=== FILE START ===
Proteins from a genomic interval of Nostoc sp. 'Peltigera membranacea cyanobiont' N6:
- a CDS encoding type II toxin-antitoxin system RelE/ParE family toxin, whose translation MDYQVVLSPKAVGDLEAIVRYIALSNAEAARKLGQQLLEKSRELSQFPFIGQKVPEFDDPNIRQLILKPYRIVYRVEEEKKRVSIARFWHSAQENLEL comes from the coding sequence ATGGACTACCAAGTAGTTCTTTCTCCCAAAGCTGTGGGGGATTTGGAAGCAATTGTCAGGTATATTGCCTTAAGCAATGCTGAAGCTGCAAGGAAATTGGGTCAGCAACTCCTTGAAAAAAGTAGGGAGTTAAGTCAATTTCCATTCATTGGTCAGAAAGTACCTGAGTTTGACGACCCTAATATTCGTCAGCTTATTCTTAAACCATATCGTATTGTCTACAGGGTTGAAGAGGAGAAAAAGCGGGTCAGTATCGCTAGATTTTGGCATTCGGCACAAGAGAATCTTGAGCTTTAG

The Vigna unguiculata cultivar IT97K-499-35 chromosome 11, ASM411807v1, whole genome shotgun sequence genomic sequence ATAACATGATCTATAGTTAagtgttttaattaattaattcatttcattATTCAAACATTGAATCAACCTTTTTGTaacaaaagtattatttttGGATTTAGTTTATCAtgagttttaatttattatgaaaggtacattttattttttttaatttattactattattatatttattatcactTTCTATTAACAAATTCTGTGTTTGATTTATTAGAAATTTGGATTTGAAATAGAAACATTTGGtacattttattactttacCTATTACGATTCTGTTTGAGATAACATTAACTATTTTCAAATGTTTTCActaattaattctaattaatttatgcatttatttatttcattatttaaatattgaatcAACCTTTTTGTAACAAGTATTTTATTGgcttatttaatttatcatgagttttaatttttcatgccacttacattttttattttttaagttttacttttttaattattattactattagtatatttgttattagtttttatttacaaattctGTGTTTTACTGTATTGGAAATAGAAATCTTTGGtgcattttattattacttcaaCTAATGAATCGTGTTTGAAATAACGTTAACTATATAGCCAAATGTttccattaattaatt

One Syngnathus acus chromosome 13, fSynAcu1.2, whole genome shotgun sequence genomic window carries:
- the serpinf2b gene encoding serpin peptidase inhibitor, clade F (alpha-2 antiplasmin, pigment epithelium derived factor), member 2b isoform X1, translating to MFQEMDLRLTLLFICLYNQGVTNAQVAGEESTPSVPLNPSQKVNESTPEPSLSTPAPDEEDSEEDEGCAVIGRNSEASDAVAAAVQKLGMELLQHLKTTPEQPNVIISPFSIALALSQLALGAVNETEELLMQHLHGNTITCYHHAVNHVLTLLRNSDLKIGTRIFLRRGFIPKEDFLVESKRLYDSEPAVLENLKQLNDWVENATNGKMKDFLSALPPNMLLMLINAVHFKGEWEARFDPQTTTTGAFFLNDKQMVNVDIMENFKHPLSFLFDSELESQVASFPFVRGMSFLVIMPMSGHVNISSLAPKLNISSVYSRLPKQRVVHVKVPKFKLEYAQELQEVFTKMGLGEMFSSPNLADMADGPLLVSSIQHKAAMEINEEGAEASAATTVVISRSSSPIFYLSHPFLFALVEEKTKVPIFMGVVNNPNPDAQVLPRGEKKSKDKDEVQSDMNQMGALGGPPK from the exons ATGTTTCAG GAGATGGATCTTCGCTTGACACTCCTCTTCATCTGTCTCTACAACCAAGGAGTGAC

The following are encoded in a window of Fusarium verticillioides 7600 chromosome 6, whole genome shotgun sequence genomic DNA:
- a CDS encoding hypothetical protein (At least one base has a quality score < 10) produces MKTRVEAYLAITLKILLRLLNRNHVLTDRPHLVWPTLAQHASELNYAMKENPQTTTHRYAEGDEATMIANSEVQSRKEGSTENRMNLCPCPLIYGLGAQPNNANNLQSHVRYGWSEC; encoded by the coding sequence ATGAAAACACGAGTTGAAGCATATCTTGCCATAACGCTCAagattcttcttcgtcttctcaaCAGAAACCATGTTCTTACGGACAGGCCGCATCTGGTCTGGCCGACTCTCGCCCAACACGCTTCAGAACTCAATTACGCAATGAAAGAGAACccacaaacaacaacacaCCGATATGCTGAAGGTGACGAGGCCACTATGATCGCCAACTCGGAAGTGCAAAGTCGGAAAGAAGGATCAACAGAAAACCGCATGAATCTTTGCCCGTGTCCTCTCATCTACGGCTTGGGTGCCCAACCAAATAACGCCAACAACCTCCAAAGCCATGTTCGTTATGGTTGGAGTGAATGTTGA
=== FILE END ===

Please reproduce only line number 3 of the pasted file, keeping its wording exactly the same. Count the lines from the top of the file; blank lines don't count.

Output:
The Vigna unguiculata cultivar IT97K-499-35 chromosome 11, ASM411807v1, whole genome shotgun sequence genomic sequence ATAACATGATCTATAGTTAagtgttttaattaattaattcatttcattATTCAAACATTGAATCAACCTTTTTGTaacaaaagtattatttttGGATTTAGTTTATCAtgagttttaatttattatgaaaggtacattttattttttttaatttattactattattatatttattatcactTTCTATTAACAAATTCTGTGTTTGATTTATTAGAAATTTGGATTTGAAATAGAAACATTTGGtacattttattactttacCTATTACGATTCTGTTTGAGATAACATTAACTATTTTCAAATGTTTTCActaattaattctaattaatttatgcatttatttatttcattatttaaatattgaatcAACCTTTTTGTAACAAGTATTTTATTGgcttatttaatttatcatgagttttaatttttcatgccacttacattttttattttttaagttttacttttttaattattattactattagtatatttgttattagtttttatttacaaattctGTGTTTTACTGTATTGGAAATAGAAATCTTTGGtgcattttattattacttcaaCTAATGAATCGTGTTTGAAATAACGTTAACTATATAGCCAAATGTttccattaattaatt